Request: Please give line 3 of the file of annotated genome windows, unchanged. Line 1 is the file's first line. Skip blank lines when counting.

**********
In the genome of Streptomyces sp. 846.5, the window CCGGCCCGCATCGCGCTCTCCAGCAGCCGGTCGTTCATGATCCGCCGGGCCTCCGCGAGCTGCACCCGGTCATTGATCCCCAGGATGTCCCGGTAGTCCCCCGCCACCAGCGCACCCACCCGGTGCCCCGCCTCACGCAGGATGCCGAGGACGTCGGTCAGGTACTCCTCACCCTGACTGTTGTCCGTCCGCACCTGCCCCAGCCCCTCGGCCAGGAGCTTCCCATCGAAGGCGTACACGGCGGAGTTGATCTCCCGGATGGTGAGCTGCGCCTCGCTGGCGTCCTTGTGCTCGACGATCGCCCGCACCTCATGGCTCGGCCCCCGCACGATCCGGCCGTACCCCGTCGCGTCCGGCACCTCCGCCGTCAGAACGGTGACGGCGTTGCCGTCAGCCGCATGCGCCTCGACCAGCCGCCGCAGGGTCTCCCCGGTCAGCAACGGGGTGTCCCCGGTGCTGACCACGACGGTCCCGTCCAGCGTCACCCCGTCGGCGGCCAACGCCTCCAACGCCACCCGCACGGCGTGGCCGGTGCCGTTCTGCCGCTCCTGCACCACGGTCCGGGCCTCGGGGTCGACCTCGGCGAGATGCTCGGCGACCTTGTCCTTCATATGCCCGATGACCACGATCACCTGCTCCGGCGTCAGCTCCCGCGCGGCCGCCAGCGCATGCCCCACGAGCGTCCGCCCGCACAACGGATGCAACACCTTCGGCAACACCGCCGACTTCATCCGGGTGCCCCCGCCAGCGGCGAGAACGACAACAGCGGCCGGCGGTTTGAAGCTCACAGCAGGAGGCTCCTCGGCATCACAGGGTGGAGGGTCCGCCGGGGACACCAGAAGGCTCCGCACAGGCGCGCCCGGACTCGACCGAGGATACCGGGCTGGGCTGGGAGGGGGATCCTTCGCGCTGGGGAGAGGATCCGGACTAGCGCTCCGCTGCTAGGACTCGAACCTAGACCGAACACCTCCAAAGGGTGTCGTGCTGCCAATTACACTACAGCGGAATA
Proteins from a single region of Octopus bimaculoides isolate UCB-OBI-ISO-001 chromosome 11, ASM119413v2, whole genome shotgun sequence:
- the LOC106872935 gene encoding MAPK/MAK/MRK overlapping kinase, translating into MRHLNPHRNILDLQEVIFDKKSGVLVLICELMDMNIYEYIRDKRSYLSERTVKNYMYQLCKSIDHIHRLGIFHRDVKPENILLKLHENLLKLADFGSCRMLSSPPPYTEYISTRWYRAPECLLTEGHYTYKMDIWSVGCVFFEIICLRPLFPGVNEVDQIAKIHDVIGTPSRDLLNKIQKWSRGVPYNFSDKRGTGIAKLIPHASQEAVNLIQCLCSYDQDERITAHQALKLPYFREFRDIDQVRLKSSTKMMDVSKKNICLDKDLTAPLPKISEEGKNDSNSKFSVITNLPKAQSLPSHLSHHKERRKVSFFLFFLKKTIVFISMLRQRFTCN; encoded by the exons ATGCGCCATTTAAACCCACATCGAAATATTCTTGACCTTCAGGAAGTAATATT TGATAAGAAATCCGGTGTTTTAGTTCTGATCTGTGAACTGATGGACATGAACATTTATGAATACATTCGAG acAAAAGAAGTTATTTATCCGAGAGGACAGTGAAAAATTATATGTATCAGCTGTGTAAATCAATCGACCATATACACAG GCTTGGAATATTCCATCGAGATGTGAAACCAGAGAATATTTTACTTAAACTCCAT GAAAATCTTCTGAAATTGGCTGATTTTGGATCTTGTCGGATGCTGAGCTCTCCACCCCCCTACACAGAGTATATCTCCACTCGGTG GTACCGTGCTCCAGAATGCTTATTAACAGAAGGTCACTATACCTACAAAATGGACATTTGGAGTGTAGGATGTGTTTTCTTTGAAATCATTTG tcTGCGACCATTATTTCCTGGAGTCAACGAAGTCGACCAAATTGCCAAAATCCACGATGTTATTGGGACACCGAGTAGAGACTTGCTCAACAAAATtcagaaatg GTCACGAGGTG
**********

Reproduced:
- the LOC106872935 gene encoding MAPK/MAK/MRK overlapping kinase, translating into MRHLNPHRNILDLQEVIFDKKSGVLVLICELMDMNIYEYIRDKRSYLSERTVKNYMYQLCKSIDHIHRLGIFHRDVKPENILLKLHENLLKLADFGSCRMLSSPPPYTEYISTRWYRAPECLLTEGHYTYKMDIWSVGCVFFEIICLRPLFPGVNEVDQIAKIHDVIGTPSRDLLNKIQKWSRGVPYNFSDKRGTGIAKLIPHASQEAVNLIQCLCSYDQDERITAHQALKLPYFREFRDIDQVRLKSSTKMMDVSKKNICLDKDLTAPLPKISEEGKNDSNSKFSVITNLPKAQSLPSHLSHHKERRKVSFFLFFLKKTIVFISMLRQRFTCN; encoded by the exons ATGCGCCATTTAAACCCACATCGAAATATTCTTGACCTTCAGGAAGTAATATT TGATAAGAAATCCGGTGTTTTAGTTCTGATCTGTGAACTGATGGACATGAACATTTATGAATACATTCGAG acAAAAGAAGTTATTTATCCGAGAGGACAGTGAAAAATTATATGTATCAGCTGTGTAAATCAATCGACCATATACACAG GCTTGGAATATTCCATCGAGATGTGAAACCAGAGAATATTTTACTTAAACTCCAT GAAAATCTTCTGAAATTGGCTGATTTTGGATCTTGTCGGATGCTGAGCTCTCCACCCCCCTACACAGAGTATATCTCCACTCGGTG GTACCGTGCTCCAGAATGCTTATTAACAGAAGGTCACTATACCTACAAAATGGACATTTGGAGTGTAGGATGTGTTTTCTTTGAAATCATTTG tcTGCGACCATTATTTCCTGGAGTCAACGAAGTCGACCAAATTGCCAAAATCCACGATGTTATTGGGACACCGAGTAGAGACTTGCTCAACAAAATtcagaaatg GTCACGAGGTG